Aim: To describe the circumstances of dog bites to adults in New Zealand, in order to better understand factors associated with these bites.
Methods: A questionnaire was sent to 1,800 adults aged > or =16 years who had made claims to the Accident Compensation Corporation (ACC) in 2002 as a result of dog bites.
Results: Five hundred and thirty-five questionnaires were returned; 50% of respondents were male, and 30% of bites were reported to local authorities. Most injuries were to the legs or hand. More people were bitten by male dogs than female dogs. A disproportionate number of bites took place in rural areas, but the most common locations for attacks were streets/walkways, and the victim's home. Protection of territory, accidental bites, fear, and pain were considered to be the most common reasons for dogs to bite.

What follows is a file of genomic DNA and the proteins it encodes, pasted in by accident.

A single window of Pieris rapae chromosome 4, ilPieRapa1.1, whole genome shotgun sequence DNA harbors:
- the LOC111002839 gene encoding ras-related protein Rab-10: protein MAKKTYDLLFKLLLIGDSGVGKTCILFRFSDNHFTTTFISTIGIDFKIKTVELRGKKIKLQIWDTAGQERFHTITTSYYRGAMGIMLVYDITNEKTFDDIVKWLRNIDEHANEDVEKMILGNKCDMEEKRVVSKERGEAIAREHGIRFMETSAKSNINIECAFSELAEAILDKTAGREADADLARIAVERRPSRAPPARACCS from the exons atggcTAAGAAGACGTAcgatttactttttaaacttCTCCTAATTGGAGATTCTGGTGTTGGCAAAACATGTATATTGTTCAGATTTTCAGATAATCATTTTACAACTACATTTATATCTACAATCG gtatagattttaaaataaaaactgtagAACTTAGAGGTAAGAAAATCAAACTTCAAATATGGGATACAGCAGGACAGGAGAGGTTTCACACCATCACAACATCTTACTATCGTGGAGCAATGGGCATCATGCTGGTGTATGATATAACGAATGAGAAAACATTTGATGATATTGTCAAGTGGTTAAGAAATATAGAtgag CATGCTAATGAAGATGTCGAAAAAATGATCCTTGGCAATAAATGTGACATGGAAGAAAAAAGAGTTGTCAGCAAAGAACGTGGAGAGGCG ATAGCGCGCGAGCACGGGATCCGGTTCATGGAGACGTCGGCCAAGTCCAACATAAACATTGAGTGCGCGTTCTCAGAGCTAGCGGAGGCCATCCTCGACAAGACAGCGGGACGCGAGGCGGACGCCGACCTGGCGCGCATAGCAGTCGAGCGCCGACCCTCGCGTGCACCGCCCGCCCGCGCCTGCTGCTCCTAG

Conclusion: Many victims were bitten in situations that could have been avoided.